Arriving at an intersection, at what we hope is the top, we're unsure of which way to go. Just then, a man in a truck pulls up to see if we are lost. We ask him about accommodation, and he tells us there's a campsite about four kilometers up the side road to the right (reason #347 we wish we'd brought our tent to Southeast Asia), or a few bungalows another three down the left.
Three kilometers may as well be three hundred. I silently wish the man will offer to give us a lift, but he doesn't, and we don't ask.
At last, through the mist, we see the yellow lights of some sort of checkpoint. Is this it?! The visitor's center? I pull up to a group of people hanging out on their motorbikes. They obviously haven't just climbed a thousand meters on half-empty stomachs, and they obviously have a place to sleep tonight. Their ease is somewhat irritating to me, for I feel like a starving, drowned rat.
When I ask about accommodation, they point us further down the road; two giant hills later, we finally pull up to the visitor's center. While Tyler heads in to ask about a place to sleep, I summon the energy to run across the street to get dinner. Our guidebook says the food court should be closing at any moment.
Sitting on a park bench, watching the rain and the yellow headlights of trucks heading off on nighttime safaris, we ravenously inhale our food. The roasted chicken is torn apart with bare hands, dunked in chili sauce, and devoured. I don't care that it has been sitting out all day, or that it cost way more than it should have, or that there are little black bugs floating in the chili sauce.
We've finished the chicken and are moving on to banana bread as consciousness slowly returns. Now that we can think, it is time to talk about what we want to do for the night. The park doesn't appear to be busy, but supposedly all of the accommodations are booked for the night, except an eight-person bungalow just 100 meters away, or a five-person bungalow 4 kilometers away.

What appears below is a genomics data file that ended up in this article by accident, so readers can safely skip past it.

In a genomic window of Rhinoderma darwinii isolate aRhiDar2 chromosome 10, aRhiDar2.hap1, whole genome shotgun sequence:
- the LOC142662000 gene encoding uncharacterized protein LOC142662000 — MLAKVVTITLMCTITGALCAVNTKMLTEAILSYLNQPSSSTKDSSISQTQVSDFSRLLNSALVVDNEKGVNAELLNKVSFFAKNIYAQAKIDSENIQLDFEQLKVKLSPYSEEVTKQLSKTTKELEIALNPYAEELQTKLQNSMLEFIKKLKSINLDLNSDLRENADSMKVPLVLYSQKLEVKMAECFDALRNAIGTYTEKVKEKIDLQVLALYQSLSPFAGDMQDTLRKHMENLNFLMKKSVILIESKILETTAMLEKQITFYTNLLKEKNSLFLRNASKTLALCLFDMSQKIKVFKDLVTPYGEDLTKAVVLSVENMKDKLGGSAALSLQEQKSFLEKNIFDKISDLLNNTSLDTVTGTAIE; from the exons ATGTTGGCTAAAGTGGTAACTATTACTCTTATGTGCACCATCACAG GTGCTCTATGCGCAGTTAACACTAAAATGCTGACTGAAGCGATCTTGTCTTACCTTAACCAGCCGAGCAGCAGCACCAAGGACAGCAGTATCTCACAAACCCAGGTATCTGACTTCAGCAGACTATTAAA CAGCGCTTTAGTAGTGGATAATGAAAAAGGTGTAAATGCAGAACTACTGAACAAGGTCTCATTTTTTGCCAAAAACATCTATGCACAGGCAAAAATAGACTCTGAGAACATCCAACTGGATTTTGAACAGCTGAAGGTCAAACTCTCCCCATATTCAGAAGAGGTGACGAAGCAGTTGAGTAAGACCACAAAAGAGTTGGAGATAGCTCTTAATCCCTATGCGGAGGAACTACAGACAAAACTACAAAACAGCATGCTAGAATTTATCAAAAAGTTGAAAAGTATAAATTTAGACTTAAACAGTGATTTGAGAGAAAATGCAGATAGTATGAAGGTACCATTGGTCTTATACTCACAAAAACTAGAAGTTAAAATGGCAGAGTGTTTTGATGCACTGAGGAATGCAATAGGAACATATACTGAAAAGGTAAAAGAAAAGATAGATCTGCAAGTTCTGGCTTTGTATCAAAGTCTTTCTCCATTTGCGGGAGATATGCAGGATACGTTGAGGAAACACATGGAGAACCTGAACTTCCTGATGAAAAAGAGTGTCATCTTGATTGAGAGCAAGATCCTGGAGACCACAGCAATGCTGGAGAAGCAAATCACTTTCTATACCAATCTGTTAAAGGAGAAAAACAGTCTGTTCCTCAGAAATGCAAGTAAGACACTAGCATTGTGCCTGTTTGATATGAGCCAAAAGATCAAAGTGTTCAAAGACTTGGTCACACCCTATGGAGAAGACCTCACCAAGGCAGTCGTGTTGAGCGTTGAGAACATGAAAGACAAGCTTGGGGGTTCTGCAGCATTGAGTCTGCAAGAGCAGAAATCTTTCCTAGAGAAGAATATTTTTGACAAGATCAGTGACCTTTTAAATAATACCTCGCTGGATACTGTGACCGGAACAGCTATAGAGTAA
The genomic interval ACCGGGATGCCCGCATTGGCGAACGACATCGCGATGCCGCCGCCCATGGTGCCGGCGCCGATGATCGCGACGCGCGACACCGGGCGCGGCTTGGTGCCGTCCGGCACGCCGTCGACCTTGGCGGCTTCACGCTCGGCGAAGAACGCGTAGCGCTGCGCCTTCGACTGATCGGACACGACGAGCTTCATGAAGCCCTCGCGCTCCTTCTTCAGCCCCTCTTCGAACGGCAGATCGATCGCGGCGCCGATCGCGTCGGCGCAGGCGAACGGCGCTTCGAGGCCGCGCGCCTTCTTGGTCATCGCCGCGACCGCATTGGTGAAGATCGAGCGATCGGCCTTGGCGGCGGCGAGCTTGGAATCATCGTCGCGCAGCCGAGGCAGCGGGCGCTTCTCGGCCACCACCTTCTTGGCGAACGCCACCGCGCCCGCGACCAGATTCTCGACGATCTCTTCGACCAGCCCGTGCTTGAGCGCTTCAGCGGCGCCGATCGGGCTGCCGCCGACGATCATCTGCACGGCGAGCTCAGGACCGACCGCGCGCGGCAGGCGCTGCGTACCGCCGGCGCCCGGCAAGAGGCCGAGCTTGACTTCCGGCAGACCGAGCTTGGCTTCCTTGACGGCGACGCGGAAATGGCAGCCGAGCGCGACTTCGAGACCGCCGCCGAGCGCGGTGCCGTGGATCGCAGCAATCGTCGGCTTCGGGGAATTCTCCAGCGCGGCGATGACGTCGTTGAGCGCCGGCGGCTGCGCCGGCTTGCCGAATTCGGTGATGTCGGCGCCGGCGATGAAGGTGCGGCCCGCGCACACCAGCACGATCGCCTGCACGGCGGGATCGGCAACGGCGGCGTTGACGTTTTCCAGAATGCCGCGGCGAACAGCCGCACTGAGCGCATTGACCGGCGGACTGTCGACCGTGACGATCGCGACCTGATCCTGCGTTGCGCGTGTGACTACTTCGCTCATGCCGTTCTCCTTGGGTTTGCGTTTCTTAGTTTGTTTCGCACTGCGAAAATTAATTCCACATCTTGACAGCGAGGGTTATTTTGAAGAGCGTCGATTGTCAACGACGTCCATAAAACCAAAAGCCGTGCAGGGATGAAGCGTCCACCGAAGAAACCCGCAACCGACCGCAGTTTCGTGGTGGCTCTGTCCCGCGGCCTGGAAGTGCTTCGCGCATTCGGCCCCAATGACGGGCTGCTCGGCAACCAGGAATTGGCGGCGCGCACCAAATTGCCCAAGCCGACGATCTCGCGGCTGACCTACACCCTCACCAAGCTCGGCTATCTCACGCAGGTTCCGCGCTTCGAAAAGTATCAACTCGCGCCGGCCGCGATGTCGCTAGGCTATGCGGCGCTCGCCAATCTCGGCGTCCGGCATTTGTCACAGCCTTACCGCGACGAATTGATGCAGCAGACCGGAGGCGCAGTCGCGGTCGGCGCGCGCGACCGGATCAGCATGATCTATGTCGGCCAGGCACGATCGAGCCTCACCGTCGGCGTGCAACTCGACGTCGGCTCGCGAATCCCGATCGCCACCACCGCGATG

It's dark. It's raining. We're in the mountains. We're exhausted. I'm putting my foot down. I'm not riding anywhere else tonight. We've climbed a thousand meters on one smallish breakfast. I can hardly walk across the street, let alone pedal over more hills. We don't want to spend $80 on a flipping eight-person bungalow, but we admit defeat and pay the small fortune.
We're given our key, and then the man tells us we have to bike around the hill for a kilometer to the entrance. Or, upon seeing our bikes, says we can just push them. Steep, rocky stairs (in reality, a hill with stones scattered over it for footing) behind the visitor's center lead up to the bungalow.
Tyler says he'll heave both bikes home, that way I can go inside and take a shower now. What a guy! Unfortunately, the rocky outcroppings prove too difficult to ascend alone. It's pitch black now, so I fish out our headlamps, and together we muscle our bikes up the muddy, slippery steps. At the top, we find our eight-person bungalow, unlock and open the door, and flip on the lights to reveal a dingy, dirty room.
So here we are. This place is expensive and gross, and a cursory glance leaves me wondering if they even wash the sheets or towels. But at least the day is over, right? As I remove my sandals and toss them to the corner of the room, I notice a small leech curled up on my ankle, sucking my blood. I glance at my other foot and notice a fat purple one crawling on me, hunting.